They will destroy you.
Image credit: HikingArtist
Thursday, April 18th, 2013
Successful startups have spawned thousands of wealthy, young, predominantly male, workers who spend the majority of their daily 24 hours on a computer programming, gaming and surfing.
Additionally, more often than not, if they aren’t on their computer they’re doing the same stuff on their cell phone.
Most have little social life and fewer real-world social skills; more comfortable interacting with their buddies than with someone of the opposite sex.
Over the last few years ‘entrepreneur’ has come to mean anyone starting any kind of business.
The abundance and easy access to a myriad of Internet tools combined with the power of social media marketing makes it simple to start and run a business, whether it’s all online or has a real-world presence.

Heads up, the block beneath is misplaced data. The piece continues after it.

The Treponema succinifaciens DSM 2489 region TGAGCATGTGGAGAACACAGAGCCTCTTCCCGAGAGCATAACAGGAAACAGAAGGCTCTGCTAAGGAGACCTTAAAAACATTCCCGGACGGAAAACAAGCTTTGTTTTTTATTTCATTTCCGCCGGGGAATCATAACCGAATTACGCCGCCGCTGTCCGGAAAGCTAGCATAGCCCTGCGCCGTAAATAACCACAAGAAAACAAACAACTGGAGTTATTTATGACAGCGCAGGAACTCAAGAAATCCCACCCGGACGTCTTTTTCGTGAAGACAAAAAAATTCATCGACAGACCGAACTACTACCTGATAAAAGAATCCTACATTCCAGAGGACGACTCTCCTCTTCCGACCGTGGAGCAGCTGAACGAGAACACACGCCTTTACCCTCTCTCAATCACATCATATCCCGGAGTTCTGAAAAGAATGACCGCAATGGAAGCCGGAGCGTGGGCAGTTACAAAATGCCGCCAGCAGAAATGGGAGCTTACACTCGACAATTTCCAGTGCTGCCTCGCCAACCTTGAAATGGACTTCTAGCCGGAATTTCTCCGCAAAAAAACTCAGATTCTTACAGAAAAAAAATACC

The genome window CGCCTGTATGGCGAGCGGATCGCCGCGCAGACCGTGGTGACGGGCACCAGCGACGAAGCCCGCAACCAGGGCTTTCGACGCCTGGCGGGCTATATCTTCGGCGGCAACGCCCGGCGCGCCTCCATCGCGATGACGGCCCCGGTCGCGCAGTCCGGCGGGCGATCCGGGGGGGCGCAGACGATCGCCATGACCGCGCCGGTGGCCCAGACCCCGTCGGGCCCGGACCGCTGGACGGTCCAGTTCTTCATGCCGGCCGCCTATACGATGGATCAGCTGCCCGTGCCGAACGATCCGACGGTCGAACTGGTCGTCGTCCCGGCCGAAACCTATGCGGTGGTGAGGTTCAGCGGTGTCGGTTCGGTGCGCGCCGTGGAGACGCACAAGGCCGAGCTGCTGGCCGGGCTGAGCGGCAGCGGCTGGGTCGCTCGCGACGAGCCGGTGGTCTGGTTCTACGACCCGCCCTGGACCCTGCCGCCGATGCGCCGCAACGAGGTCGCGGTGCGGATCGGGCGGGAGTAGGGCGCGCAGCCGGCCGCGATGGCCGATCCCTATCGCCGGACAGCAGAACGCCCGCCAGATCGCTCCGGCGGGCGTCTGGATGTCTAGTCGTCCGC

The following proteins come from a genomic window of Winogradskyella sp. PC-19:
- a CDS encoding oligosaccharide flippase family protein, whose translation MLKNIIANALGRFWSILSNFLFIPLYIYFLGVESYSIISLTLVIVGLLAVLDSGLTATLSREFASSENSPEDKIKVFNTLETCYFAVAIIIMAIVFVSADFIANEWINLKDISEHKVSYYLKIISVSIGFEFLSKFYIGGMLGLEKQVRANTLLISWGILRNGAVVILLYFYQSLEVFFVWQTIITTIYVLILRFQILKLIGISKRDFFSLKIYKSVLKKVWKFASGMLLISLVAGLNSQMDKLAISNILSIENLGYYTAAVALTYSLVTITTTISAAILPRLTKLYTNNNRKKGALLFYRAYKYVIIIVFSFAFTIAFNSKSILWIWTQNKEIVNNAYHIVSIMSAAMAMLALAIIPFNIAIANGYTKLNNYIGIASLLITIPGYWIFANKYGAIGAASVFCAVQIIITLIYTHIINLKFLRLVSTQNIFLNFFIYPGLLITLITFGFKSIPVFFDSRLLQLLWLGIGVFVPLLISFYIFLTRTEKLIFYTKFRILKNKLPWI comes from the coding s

The combination forms a powerful attraction to another type of entrepreneur in Silicon Valley.
Josephine” — a local prostitute — arranges a collection of t-shirts across the table. They’re emblazoned with phrases like “Winter is Coming” and “Geeks Make Better Lovers.” She wears them in her online ads to catch the eye of the area’s well-off engineers and programmers.
“I’m trying to communicate to them that I understand a little bit what it’s like to be techy, nerdy, geeky,” she says. There’s another thing Josephine and her clients have in common: Like many of the techies she caters to, Josephine views herself as an entrepreneur. (…)”I’m quoting Belle de Jour, who did Secret Diary of a Call Girl, but you know, you sell the strength of your arms when you dig a hole. Selling our bodies — which everyone thinks of as this big scary thing — anyone who has a job that requires labor does that.”